We have found that it helps to additionally formulate the actual content-related learning objectives that the students develop themselves in the course of a teaching unit with Scrum in an open and transparent manner and to also communicate these. Ideally, the learning objectives should include a brief description of the benefits of dealing with the topic. In addition to the content-related learning objectives, the students learn how to structure groups and teamwork in a goal-oriented manner.

What is the role of the teacher?

In the learning process with Scrum, the teacher takes on a new role. Since the various learning teams work on their learning products in a self-organized and independent manner, teachers find themselves in the situation of accompanying and supporting the individual learning teams and their members individually and according to their respective needs. A basic requirement for teachers is therefore the willingness to do further preparatory work in addition to defining a learning product and learning objectives, which I will elaborate on in the next blog post.

Further, a learning coach should determine if they would like to prescribe specific requirements during the learning sequences: What is the time frame? Should the students read texts in preparation? And: How will a possible grade be given at the end of the project?

What’s the next step?

In the second part of my blog series, you will read how to formulate an exploratory assignment, how learning steps structure the individual meetings, and what framework the acceptance criteria provide for the learning steps to be completed.

At www.borisgloger.com/scrum4schools you will find current trainings for teachers as well as the Scrum4Schools checklist and you can subscribe to the newsletter (available only in German).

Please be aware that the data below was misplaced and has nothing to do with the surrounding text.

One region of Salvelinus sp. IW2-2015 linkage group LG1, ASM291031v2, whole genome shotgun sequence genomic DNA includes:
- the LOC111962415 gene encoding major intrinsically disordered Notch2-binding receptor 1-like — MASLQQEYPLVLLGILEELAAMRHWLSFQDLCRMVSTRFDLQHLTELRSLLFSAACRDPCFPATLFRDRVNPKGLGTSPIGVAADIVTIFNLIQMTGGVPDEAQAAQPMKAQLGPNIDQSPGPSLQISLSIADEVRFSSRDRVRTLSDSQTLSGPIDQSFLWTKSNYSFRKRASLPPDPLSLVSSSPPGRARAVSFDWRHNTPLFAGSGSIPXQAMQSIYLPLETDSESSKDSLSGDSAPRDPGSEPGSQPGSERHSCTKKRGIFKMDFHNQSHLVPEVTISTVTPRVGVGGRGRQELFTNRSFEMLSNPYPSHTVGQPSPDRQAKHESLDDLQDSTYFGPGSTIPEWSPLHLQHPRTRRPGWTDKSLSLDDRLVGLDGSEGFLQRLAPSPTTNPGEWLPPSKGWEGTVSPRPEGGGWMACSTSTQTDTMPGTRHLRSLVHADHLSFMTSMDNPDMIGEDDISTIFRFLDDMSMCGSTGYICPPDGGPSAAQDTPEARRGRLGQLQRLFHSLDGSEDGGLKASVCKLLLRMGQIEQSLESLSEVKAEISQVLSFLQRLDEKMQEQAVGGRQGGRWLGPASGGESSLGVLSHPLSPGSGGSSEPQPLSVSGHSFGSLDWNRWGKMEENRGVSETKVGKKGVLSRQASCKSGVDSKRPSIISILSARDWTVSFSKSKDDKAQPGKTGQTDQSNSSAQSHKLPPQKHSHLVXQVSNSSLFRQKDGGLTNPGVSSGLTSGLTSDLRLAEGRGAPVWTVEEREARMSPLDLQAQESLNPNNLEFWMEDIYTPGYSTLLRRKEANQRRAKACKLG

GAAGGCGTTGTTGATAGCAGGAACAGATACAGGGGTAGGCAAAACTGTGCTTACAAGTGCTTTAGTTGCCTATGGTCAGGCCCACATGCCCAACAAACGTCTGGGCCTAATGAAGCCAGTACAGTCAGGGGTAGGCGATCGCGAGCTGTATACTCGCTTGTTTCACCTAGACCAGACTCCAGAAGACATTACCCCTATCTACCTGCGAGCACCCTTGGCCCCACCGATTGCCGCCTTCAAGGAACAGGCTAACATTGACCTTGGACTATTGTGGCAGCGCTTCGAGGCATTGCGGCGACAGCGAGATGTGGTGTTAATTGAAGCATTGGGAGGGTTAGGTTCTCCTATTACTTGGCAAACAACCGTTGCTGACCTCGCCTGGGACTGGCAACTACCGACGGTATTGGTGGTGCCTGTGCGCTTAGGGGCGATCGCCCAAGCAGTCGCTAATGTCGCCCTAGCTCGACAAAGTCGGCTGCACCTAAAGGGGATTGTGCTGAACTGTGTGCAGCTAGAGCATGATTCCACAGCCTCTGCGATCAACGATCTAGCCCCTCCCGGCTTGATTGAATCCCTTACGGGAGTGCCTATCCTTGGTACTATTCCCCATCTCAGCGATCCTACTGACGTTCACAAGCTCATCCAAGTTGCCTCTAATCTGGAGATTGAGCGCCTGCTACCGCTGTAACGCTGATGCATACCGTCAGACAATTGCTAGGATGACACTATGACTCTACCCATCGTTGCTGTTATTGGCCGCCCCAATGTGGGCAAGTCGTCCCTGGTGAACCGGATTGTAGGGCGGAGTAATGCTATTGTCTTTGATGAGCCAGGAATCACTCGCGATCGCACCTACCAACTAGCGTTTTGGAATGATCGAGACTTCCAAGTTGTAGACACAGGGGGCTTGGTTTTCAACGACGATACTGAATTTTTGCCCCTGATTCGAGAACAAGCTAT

The series: How to implement Scrum4Schools in your school

#2 – Create the Framework

Available only in German:

#3 – Treffen

#4 – die Lerntafel

#5 – der Sprint

Picture: Pexels License, Olia Danilevich

Written by

Carsten Rasche Carsten Rasche

Carsten Rasche gained his first experience with user-centered product development, with Scrum and Agile right in Silicon Valley. The organizational psychologist is naturally fascinated by the way in which consistent orientation to customer needs affects the internal organization of a company. Within transformation projects his expertise focuses on organizational learning and coaching of leadership teams. Next to the work with clients Carsten built up the Scrum4Schools initiative, which supports the use of Scrum in the primary and secondary education contexts. As a trained mediator & facilitator, Carsten contributes with his ability to keep calm and collected even in tense and complex situations, analyzing rationally, thus creating greater clarity. In doing so, it is important for him to approach people in an open and appreciating manner, and to create a sound base for building confidence.